Marshfield Fire & Rescue Celebrates Fire Prevention Month This October

Fire Prevention Month Dedicated to Safety Education

To celebrate Fire Prevention Month, this October Marshfield Fire & Rescue Department is continuing a longstanding tradition of fire safety and prevention education.

“I’ve been here ten years and the fire prevention has always been a big thing,” said Erik Jonas, Fire Prevention Coordinator. “It used to be one week in October, but we’ve made made it a whole month because there’s so much and it’s so important.”

For many years, fire prevention education involved firefighters dressing up as clowns and performing skits for local students. Starting last year, staff decided to revamp the program to involve more of the department and provide a more personal approach for children.

“During this month, we are all out in the schools, both public and parochial. We will be speaking in front of about 2500 kids in three weeks,” said Jonas. “Along with the fire safety message that we do, we use this as a chance to interact with the kids. We have good conversations on all ends.”

Revolving around the NFPA fire safety theme, this year’s theme is “Know two ways out of your home.” Firefighters also educate on bike safety, fire safety, and general seasonal safety.

“It’s kind of age-based,” said Jonas. “We see kids starting at the 3K level all the way up to the 6th grade level.”




With the younger children, Jonas’ goal is to familiarize them with the firefighters so they trust them in the event of an emergency.

“We show them our gear, put on our gear. Have them look at us and touch us and let them hear what we sound like and look like,” said Jonas. “It’s a chance for them to get familiar if, god forbid, we have to help them in a fire.”

With the older students, the firefighters have more open conversations, allowing them to ask questions and share concerns.

“What I enjoyed last year is we got to have open conversation and get them to express themselves a little bit and ask questions as to how they can be champions of their own safety,” said Jonas.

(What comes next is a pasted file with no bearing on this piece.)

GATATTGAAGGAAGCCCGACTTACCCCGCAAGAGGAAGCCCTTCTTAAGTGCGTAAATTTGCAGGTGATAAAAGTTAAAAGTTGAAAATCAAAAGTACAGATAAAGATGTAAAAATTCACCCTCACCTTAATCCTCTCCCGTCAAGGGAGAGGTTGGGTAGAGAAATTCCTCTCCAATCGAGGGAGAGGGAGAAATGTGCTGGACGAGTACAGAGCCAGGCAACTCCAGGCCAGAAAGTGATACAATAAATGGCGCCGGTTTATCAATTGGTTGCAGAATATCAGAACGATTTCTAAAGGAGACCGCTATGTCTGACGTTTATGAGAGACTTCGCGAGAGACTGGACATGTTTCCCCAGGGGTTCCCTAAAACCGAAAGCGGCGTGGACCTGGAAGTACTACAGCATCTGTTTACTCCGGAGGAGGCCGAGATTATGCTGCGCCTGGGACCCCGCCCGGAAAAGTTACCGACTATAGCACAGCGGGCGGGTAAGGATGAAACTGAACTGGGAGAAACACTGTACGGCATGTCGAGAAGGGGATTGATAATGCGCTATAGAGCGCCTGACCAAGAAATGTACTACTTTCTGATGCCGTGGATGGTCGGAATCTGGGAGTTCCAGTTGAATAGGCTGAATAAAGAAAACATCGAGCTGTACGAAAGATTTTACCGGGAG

Students also have the opportunity to participate in safety-related contests, such as coloring contests for the younger students and video contests for the older students, with the chance to win items such as a bike or waterpark passes.

Beyond the classroom, Jonas and the department enjoy educating the community through events such as Get Fired Up For Safety.

“We are looking to promote community wide participation this month. This whole month could be a platform for the community to get involved and come together,” said Jonas. “We are a public entity, a business of the public, and it’s our duty to serve them in any capacity, not just in an emergency. I really view the fire department as an active part of the community. That’s why I feel it’s important for the department to be involved in anything we can be. It’s important for us to be visible, accessible for everybody.”

“It’s a chance for us to step out into the community and really spend a lot more time with the people that we serve out there,” he added. “In our daily lives, we are called to citizens on their worst day. This gives us a chance to communicate with them in a low-stress way.”

With a significant part of their job associated with prevention and safety, Marshfield Fire & Rescue staff are dedicated to October’s Fire Safety Month activities.

“Fire prevention and safety – safety in general – is what we do. We are invested in the lives of the people in our community, in their safety and overall health and wellbeing. Everyone in the group has a passion for the people and public. They are good speakers and presenters.”

News Desk
Author: News Desk